Posted by: beach bum | June 22, 2007 9:47 AM

Do it now,

You are so right about making your favorite recipes with your mom (or whoever) before they are gone. Often they don't have a recipe written down either, or they adjusted some of the ingredients to suit themselves, and once they're gone those little adjustments are lost.

I'm fortunate that my sister helped my mom with a lot of the foods she would make, so I can ask her how they were prepared. Even so, on several of them she does not recall exactly what was changed, so we're left with experimenting to try and recreate the taste.

I am making a notebook of recipes I've gotten from my sister and from other sources, but it would have been nice to have them from the original source.

Posted by: John L | June 22, 2007 9:47 AM

Was anybody else a picky eater? Unfortunatley I was - my mother was always irritated but she never made me my own meal (had to eat what was served!) but did make me spagetti for my birthday and a lemon cake with sugary drizzly icing. I didn't like anything with cheese on it - until HS when I started to like pizza. I liked my grandmother's banana bread without nuts and fried bologna sandwiches on white bread with mustard. That's really all I remember - surely I ate other things?

I liked popsicles and ice cream but was not a real sweets eater till I got pregnant - go figure. Didn't like any hostess products, donuts, or sugary concoctions till I was a teenager. I didn't have any cavaties!

Favortie candy bar - Snickers. I tried one in 4th grade and loved it despite the nuts. Back then we were lucky to get one candy bar every couple months so when I did get one I savored it.

Wait - I ate pancakes! I always wanted to make them myself Saturday mornings - Bisquick batter!

Posted by: cmac | June 22, 2007 9:51 AM

My favorite summer recipes;

My grandmother's flan (summer, fall, winter, spring)
Peach frappe (peaches and sugar frapped with ice in the blender, or if no fresh peaches, canned peaches work too)
Baked Alaska
My mother's homemade pizza sandwiches (basically bread, cheese, tomatoes and onions toasted in the overn until the cheese melts - easy to make for a quick summer lunch)
My grandmother's rice fritters
Spanish tortilla - my favorite
Strawberries marinated in a sugar and sweet vermouth - heaven


You people are making me hungry. And the nausea seems to be abating. I could eat everything in sight right now.

Posted by: Emily | June 22, 2007 10:04 AM

Hey, CMAC, I was a picky eater as a child, too. And like your mother, mine wouldn't cook separate dishes for me on nights when she'd be fixing liver (calf's or chicken), which was at least once a week because my father loved, loved, LOVED liver. Her solution was that I could have cottage cheese for my main course, then eat the rest of the same meal as everyone else.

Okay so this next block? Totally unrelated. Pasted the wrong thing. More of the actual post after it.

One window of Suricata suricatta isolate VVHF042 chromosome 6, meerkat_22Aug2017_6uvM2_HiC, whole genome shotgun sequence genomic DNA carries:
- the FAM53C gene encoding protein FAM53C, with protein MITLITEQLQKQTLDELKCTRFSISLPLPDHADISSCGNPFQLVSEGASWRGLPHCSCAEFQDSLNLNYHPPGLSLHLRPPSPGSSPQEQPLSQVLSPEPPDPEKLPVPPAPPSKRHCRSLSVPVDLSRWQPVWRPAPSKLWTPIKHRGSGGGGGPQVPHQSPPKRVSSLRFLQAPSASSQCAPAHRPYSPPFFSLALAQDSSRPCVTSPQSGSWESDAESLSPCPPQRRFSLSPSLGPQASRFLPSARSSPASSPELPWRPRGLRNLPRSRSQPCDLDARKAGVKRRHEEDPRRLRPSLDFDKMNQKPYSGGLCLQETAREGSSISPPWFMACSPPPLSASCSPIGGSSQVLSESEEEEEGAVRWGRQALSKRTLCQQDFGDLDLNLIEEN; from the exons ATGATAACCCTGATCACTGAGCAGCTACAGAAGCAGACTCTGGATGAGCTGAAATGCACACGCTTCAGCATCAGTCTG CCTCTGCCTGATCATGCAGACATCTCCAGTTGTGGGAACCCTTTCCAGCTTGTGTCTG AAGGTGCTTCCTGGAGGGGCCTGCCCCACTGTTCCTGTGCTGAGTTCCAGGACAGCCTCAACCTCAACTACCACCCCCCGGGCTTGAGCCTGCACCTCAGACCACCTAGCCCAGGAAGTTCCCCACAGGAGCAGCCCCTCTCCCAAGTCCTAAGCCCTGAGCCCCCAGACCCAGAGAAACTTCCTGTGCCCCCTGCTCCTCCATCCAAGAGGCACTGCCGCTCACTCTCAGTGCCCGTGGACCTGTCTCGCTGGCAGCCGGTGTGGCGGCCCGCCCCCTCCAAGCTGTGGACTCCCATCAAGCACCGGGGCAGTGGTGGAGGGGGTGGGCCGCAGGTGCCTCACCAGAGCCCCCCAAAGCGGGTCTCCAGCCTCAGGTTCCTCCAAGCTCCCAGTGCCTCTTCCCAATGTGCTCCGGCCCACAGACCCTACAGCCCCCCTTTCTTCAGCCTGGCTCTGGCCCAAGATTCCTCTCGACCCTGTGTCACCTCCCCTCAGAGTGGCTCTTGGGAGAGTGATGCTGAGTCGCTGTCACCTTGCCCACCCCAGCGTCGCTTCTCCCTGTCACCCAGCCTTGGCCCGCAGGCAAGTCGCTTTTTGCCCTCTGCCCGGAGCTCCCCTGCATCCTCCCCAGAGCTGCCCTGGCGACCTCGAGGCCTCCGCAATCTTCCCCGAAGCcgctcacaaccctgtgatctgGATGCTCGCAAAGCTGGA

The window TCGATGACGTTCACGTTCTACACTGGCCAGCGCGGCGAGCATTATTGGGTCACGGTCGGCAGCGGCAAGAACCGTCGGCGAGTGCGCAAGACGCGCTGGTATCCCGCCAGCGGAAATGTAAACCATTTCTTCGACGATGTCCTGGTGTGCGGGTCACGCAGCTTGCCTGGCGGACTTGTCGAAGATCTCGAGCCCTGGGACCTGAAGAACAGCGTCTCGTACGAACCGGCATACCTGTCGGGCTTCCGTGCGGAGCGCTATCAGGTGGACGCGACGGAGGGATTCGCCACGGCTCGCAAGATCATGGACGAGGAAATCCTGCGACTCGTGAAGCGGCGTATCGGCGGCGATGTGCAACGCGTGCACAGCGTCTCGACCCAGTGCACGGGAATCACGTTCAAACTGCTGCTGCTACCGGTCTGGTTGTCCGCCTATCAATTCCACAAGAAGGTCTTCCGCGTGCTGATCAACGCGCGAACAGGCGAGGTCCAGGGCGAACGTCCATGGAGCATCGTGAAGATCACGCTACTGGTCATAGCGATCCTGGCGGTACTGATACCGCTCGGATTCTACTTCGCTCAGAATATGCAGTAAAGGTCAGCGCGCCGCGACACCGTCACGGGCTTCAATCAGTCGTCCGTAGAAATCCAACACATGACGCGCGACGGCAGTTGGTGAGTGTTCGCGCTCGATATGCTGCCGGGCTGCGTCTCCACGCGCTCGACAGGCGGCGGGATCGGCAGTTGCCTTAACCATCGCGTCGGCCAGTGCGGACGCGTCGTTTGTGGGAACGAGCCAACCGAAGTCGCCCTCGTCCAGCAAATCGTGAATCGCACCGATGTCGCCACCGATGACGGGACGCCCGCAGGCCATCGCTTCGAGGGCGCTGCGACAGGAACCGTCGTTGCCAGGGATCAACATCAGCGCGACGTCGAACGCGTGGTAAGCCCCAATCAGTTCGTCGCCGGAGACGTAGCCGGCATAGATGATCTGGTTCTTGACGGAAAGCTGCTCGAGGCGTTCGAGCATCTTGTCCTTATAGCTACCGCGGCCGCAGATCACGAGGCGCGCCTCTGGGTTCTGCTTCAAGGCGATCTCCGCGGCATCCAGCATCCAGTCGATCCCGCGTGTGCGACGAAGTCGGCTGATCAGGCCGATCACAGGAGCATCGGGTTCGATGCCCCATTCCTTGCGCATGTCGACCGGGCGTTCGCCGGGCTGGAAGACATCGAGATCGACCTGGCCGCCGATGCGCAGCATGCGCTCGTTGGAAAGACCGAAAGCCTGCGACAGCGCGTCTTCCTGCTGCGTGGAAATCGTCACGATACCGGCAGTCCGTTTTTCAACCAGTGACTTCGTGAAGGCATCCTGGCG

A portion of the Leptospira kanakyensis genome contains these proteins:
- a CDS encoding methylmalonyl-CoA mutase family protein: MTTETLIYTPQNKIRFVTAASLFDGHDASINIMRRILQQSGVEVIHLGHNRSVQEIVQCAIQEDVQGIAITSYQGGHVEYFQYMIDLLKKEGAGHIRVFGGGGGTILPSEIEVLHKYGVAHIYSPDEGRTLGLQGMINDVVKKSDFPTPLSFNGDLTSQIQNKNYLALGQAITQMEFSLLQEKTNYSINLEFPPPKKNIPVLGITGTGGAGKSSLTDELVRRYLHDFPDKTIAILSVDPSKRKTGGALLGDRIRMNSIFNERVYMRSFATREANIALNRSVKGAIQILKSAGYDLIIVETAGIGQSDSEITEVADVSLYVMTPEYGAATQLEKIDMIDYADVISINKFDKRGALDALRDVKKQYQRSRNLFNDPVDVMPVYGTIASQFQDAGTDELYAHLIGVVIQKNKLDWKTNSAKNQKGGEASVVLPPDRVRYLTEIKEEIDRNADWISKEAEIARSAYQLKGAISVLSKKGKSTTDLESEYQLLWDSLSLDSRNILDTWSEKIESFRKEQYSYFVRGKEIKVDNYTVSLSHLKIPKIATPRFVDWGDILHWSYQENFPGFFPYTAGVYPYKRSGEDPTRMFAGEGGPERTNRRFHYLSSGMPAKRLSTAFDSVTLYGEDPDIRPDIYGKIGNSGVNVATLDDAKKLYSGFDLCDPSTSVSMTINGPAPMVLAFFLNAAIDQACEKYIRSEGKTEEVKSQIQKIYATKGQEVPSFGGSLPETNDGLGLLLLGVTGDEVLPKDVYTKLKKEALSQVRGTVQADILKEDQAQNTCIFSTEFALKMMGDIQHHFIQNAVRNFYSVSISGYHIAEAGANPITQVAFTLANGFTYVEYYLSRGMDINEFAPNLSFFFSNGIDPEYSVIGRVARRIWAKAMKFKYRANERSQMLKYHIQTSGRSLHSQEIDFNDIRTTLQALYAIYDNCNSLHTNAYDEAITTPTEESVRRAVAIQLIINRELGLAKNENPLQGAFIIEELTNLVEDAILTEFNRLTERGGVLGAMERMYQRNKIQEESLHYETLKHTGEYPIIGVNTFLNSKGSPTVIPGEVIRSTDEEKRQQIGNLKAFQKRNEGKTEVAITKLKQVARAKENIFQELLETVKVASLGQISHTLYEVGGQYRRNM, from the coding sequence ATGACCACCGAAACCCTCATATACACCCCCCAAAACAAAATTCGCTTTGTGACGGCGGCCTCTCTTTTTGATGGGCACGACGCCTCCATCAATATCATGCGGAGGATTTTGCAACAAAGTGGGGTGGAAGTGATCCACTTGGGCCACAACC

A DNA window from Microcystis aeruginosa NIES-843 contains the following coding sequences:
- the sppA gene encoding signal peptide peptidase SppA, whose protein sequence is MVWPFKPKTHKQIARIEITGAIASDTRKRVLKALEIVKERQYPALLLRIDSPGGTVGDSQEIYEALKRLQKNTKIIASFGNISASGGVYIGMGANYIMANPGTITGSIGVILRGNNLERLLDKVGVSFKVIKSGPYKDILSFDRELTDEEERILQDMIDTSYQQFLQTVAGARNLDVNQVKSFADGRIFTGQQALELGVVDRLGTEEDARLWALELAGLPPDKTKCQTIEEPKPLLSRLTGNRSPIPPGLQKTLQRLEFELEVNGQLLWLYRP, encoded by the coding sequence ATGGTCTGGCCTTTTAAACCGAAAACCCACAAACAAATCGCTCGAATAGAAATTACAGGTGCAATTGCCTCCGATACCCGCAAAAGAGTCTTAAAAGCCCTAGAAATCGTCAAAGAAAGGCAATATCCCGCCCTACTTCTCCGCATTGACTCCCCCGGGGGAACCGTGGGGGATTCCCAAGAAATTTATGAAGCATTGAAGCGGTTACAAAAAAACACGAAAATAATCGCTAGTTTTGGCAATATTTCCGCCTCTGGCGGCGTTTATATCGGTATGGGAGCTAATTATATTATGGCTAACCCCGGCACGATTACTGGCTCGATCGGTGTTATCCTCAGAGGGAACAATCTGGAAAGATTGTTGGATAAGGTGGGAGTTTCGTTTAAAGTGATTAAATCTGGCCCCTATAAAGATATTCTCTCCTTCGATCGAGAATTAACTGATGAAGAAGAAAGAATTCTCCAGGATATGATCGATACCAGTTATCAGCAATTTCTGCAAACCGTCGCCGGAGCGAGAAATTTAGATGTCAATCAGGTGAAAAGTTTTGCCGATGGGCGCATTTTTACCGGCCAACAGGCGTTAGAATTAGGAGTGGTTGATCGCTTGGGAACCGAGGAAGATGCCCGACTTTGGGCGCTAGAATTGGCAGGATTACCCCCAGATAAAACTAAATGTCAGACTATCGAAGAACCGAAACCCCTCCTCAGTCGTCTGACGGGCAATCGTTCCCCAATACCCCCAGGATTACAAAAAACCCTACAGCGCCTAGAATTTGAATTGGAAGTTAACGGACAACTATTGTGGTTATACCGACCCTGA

Posted by: catlady | June 22, 2007 10:05 AM

To WorkingMomX: Strawberries on flan? Or in it? Never heard of either till I read your post. What would pATRICK think? LOL!

Posted by: catlady | June 22, 2007 10:08 AM

WorkingmomX - How do you make your strawberry flan recipe?

Posted by: Emily | June 22, 2007 10:09 AM

This food memory isn't from childhood, but my student days. I remember occasionally walking along US 1 in College Park to go to Turner Lab on hot summer nevenings to buy the University of Maryland's delicious chocolate ice cream, either a cone or a carton to take home.

Someone please post to let me know whether it's still there, and if their ice cream is still as wonderful as I recall.

Posted by: catlady | June 22, 2007 10:11 AM

This food memory isn't from childhood, but my student days. I remember occasionally walking along US 1 in College Park to go to Turner Lab on hot summer nevenings to buy the University of Maryland's delicious chocolate chip ice cream, either a cone or a carton to take home.

Someone please post to let me know whether it's still there, and if their ice cream is still as wonderful as I recall.

Posted by: catlady | June 22, 2007 10:11 AM

That's suppose to be chocolate CHIP ice cream (though I'm sure their chocolate was also delicious).

Posted by: catlady | June 22, 2007 10:13 AM

That's supposed to be chocolate CHIP ice cream (though I'm sure their chocolate was also delicious).

Posted by: catlady | June 22, 2007 10:13 AM

My favorite cold/rainy day meal when I was little was grilled cheese (made, sadly, with Velveeta - but man, it was good) with Campbell's Tomato soup made with milk instead of water.

My mom also made homemade pie crusts for all her pies, but my favorites were apple, strawberry, and pecan -- I've become very popular in my new family for bringing these recipes to the table.

We also tended to eat anything that could stretch the dollars when money was tight --five kids and med school for my dad at the same time made things a little tough. I thought my mom was gourmet when I was a kid, but I now know a lot of the recipes involved a pound of ground beef, pasta, and cream of mushroom soup.

Posted by: Lori | June 22, 2007 10:16 AM

CMAC -- I was a picky eater, too, and my mom also never made me a separate meal. The limit of her tolerance was stuff like letting me have my spaghetti with butter instead of sauce.

That's part of the reason so many of my great food memories come from summer visits to grandparents, because they ALWAYS planned the menu around food they knew I'd like. Although when you're starting with (a) breaded and fried, and/or (b) bacon, and finishing up with pies and jam, there wasn't much I'd have objected to anyway. Except the okra.

Oh, and I forgot to mention my Grandma's side of the equation. Her homemade macaroni and cheese casserole -- still the best in the world. Real braunschweiger in the yellow wrapper. A big old round of real colby cheese, which she'd slice paper thin. Old Fashioned Cream Pie (basically a custard pie, with a little bit of cinnamon flavor, and a crusty crunchy top from the brown sugar in the recipe).